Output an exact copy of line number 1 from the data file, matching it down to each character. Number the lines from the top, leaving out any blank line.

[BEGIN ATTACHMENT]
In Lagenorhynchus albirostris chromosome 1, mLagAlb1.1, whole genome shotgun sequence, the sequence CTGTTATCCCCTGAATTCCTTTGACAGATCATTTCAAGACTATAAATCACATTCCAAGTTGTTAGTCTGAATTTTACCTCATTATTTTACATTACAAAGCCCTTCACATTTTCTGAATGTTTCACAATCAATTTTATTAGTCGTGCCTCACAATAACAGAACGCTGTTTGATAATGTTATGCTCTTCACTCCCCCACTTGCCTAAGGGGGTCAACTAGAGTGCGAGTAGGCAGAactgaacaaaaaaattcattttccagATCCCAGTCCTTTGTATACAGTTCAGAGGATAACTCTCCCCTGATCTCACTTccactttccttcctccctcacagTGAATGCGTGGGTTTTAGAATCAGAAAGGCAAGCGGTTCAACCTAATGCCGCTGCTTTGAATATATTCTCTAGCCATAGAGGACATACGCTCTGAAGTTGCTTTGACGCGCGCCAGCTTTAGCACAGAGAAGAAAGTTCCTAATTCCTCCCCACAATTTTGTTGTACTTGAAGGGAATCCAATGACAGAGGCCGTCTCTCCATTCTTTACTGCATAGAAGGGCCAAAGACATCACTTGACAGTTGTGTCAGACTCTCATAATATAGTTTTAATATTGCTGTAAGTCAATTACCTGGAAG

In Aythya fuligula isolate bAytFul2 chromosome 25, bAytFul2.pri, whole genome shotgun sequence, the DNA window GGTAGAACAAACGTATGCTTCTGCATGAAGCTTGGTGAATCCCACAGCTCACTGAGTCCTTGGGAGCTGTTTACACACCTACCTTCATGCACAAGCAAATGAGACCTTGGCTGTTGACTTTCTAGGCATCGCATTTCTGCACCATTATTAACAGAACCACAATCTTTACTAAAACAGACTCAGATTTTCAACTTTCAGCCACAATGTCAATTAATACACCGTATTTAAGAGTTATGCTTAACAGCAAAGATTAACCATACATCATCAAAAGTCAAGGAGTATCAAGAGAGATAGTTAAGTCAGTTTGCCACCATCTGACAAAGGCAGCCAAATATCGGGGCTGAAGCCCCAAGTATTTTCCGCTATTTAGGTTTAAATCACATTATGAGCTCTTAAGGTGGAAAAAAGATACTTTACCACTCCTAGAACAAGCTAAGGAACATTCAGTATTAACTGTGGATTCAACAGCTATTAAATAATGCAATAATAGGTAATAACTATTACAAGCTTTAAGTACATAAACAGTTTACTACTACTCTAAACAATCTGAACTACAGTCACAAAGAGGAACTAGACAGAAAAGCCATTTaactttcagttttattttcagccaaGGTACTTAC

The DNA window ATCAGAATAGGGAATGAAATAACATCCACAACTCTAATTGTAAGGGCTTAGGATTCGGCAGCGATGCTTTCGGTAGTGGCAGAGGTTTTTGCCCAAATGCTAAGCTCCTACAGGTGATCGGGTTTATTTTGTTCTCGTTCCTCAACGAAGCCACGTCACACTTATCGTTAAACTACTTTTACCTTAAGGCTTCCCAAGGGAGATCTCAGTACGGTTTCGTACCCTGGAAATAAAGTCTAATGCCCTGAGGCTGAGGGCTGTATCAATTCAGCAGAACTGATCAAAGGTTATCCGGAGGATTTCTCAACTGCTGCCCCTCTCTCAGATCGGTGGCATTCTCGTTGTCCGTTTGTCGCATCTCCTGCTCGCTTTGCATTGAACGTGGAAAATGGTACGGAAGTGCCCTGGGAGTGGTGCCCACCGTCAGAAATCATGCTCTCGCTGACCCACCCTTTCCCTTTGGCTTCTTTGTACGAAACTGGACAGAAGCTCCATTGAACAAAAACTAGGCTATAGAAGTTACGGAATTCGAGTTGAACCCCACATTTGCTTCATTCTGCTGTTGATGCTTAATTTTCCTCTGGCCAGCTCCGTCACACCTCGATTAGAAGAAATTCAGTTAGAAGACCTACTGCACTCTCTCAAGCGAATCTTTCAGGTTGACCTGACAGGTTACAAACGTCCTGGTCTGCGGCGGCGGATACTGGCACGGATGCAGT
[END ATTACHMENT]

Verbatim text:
In Lagenorhynchus albirostris chromosome 1, mLagAlb1.1, whole genome shotgun sequence, the sequence CTGTTATCCCCTGAATTCCTTTGACAGATCATTTCAAGACTATAAATCACATTCCAAGTTGTTAGTCTGAATTTTACCTCATTATTTTACATTACAAAGCCCTTCACATTTTCTGAATGTTTCACAATCAATTTTATTAGTCGTGCCTCACAATAACAGAACGCTGTTTGATAATGTTATGCTCTTCACTCCCCCACTTGCCTAAGGGGGTCAACTAGAGTGCGAGTAGGCAGAactgaacaaaaaaattcattttccagATCCCAGTCCTTTGTATACAGTTCAGAGGATAACTCTCCCCTGATCTCACTTccactttccttcctccctcacagTGAATGCGTGGGTTTTAGAATCAGAAAGGCAAGCGGTTCAACCTAATGCCGCTGCTTTGAATATATTCTCTAGCCATAGAGGACATACGCTCTGAAGTTGCTTTGACGCGCGCCAGCTTTAGCACAGAGAAGAAAGTTCCTAATTCCTCCCCACAATTTTGTTGTACTTGAAGGGAATCCAATGACAGAGGCCGTCTCTCCATTCTTTACTGCATAGAAGGGCCAAAGACATCACTTGACAGTTGTGTCAGACTCTCATAATATAGTTTTAATATTGCTGTAAGTCAATTACCTGGAAG